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Discussion Starter #1 (Edited)
EDIT 9/12/17: Problem turned out to be a sticking throttle position sensor. When the sensor warms up, it doesn't return to the idle position and causing the engine to stall. Read below to see all the tests performed and for how to build a peak voltage detector circuit. Part ordered and replaced.

I have been chasing a stalling issue on my 2008 Suzuki King Quad 750AXi for a while now. I have done a lot of reading and research, so I thought I would put together a thread that combined all that info in hopes it will help someone else. There is a lot of good info on here and I want to thank everyone for their contributions. They have kept me searching.

Details on the machine:
2008 Suzuki King Quad 750 AXi
HMF Performance Slip-On
HMF Fuel Optimizer (Set to factory settings)
NGK CR6EIA-9 Iridium Spark Plug
Factory Air Cleaner
3154 Miles, 409 Hours
Coolant flushed and changed, Oil Changed, Front and Rear Diff Fluids Changed
Warn 2500lb winch, LED Pod Light Bulb, Heat Demon Grips, 126W Light Bar, 2x 27W Work Lights

So this issue started 2 years ago. Quad cut out and wouldn't restart until it cooled. I thought it was the spark plug at first. So I replaced it with the iridium plug: http://www.suzukiatvforums.com/forums/repair-maintenance/6320-2008-750-king-quad-spark-plug-upgrade.html

This did not fix the problem. I thought then I didn't seat the boot well and water was getting in the plug. I used dielectric grease and sealed everything up. It still did it.

After reading, I turned to the fuel system. I replaced the fuel filter and did the screen mod on the pressure regulator to bump the pressure a bit: http://www.suzukiatvforums.com/forums/suzuki-kingquad/9461-2008-kq-750axi-fuel-filter-pump-repair.html

I also cleaned the fuel injector. It began to idle much smoother.

It worked fine from here on out. Fast forward to last fall/winter. After coming to a stop, it would just kick off and then it would fire right back up. This was annoying but not really detrimental. And when I used my light bar and work lights they would flicker to the RPM which was annoying. It still had the original battery, so I put a new one in. No change. After some more reading I came to the ground regulator mod: http://www.suzukiatvforums.com/forums/performance-modifications/17537-ground-regulator-mod.html

It is also related to this issue: http://www.suzukiatvforums.com/forums/suzuki-kingquad/19658-08-kq-750-idle-issue.html

This boosted my idle voltage to over 14 volts. See the ground regulator mod for my contribution. This solved the random idle stalling issue. While the machine was apart I decided to change coolant, oil, and diff fluids. With all my panels off, this worked great. The quad idled perfectly. I put everything back together and let it idle in my driveway. It idled fine. When I revved the engine, it revved and instead of returning to idle it misfired and died. I've been able to repeat this result several times.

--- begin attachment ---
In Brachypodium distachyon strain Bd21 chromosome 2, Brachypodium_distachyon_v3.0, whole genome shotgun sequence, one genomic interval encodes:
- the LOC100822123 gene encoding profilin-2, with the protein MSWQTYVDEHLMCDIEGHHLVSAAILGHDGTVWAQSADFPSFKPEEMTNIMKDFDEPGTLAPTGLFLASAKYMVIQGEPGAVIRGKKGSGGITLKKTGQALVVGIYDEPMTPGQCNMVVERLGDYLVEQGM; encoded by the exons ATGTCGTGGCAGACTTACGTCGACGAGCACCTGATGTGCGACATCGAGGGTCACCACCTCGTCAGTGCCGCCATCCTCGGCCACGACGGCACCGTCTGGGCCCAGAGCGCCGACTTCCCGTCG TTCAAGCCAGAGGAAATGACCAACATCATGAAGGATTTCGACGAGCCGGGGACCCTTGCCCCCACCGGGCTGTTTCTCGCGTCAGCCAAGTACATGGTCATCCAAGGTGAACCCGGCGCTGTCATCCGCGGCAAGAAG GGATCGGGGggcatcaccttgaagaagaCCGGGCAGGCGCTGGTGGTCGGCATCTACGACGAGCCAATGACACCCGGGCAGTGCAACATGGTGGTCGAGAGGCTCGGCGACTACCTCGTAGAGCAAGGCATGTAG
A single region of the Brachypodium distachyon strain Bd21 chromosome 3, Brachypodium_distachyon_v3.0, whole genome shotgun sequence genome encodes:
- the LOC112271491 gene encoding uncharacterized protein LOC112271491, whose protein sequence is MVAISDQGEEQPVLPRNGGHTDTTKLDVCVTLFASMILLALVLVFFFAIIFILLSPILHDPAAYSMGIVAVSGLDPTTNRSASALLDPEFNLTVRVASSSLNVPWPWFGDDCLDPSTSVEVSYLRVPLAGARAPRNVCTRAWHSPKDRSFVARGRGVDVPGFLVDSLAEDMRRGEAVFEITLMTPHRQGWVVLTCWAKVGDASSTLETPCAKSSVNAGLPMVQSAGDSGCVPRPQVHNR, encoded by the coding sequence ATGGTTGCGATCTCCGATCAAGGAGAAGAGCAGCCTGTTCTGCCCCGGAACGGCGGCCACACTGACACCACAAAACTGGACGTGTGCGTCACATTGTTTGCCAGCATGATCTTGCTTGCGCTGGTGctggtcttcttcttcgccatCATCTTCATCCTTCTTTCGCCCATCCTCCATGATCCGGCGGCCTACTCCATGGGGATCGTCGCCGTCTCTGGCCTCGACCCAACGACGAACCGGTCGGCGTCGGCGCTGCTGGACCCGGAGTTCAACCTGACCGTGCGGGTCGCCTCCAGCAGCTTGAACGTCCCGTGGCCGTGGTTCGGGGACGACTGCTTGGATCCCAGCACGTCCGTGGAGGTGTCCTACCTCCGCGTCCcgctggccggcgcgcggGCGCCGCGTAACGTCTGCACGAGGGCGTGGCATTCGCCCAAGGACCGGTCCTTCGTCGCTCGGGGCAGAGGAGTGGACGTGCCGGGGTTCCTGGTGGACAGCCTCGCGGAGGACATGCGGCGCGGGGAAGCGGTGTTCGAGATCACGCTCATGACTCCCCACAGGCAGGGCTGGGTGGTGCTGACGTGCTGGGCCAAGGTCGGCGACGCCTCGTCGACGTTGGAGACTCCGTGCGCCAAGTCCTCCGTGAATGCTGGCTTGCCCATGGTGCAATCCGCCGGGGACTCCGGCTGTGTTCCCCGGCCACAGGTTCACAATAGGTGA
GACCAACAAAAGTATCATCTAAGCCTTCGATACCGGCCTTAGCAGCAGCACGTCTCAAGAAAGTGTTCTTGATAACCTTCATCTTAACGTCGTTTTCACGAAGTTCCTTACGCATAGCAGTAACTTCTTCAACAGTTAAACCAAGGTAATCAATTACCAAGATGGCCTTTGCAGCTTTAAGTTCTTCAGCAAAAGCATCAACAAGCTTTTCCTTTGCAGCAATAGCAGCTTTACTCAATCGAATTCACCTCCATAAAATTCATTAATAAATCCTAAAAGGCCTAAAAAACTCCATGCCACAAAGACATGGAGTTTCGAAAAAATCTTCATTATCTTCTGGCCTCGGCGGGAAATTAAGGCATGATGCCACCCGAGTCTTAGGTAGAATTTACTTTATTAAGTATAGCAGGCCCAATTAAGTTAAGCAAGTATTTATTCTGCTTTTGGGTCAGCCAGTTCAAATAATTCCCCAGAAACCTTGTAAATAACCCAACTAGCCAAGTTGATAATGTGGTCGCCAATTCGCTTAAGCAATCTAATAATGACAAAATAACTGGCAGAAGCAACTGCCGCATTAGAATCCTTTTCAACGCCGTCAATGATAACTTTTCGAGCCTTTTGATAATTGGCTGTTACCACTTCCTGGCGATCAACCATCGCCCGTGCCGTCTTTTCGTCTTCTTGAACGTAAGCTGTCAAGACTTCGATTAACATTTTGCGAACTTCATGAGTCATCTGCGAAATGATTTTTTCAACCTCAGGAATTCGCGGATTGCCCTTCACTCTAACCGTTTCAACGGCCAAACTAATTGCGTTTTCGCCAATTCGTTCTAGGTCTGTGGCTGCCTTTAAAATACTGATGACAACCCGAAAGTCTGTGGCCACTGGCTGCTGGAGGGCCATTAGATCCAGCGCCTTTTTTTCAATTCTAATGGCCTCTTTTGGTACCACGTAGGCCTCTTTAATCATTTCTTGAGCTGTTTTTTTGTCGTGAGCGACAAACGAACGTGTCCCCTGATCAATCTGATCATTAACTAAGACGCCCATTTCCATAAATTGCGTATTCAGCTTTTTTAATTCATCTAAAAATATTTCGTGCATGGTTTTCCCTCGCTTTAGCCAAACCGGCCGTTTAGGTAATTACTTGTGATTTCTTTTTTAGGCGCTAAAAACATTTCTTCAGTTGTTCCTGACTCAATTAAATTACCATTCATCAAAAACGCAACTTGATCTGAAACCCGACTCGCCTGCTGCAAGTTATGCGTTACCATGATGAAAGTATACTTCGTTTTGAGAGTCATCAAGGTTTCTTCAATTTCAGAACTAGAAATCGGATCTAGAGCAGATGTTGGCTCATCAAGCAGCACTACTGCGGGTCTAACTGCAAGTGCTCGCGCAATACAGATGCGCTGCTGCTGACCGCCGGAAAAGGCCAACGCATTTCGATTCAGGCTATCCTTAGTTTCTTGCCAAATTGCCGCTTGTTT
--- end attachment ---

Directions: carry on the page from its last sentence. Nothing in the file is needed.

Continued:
I consulted the factory service manual and some threads on here: http://www.suzukiatvforums.com/forums/repair-maintenance/4310-750-king-quad-shuts-off-after-about-10-min.html
https://www.quadcrazy.com/atvforum/topic/7684-2008-suzuki-king-quad-shutdown-after-10-mins/

So I started hunting. TPS was in range and I did not have any service codes.

Easiest suspect was that the coil pack was overheating because it sits above the exhaust. I remove it, cleaned all the connections up and replaced with no change. I measured the resistances and they were all in check... 0.1-0.6 primary ohms and 12k-19k secondary ohms. These were measured when the coil was cool. I ordered a new one from Caltric: Suzuki LT-A750X KINGQUAD 750AXI - 2008 - Ignition Coil

It was cheap, but complete. This should at least tell me if the problem was the coil. No one had one in stock nearby.

I installed it and there was no change in the issue. The new coil measure correctly on the primary but I only got 3k ohms on the secondary. I may not have made a good connection but I figured i'd try it. It fired right up and drive great. I let it idle in my driveway and it shut off. I was frustrated to say the least. Time for more reading.

I was following 1H-3 to 1H-6 in the service manual and the troubleshooting codes for C12 (SKP sensor) and C24 (ignition coil) neither of which were displaying since I did not get a check engine light. I checked the resistance of the CKP sensor and it was 220 ohms, right within spec of 150-250 ohms. I did this test while the engine was hot just after cutting out.

Continued.....
 

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Discussion Starter #2
The operation is very simple at this point.... CKP sensor tells computer where the crank shaft is. Computer says time to fire spark plug and sends signal to the primary side of the coil. So in my mind, either the CKP sensor is cutting out, or the computer is malfunctioning. In order to do further testing, I need the accessory called "peak voltage detector." Annoyingly, these devices are kind of expensive and of course you can' find the Suzuki on easily. So you can build one: https://thumpertalk.com/forums/topic/1034259-build-your-own-peak-voltage-adapter/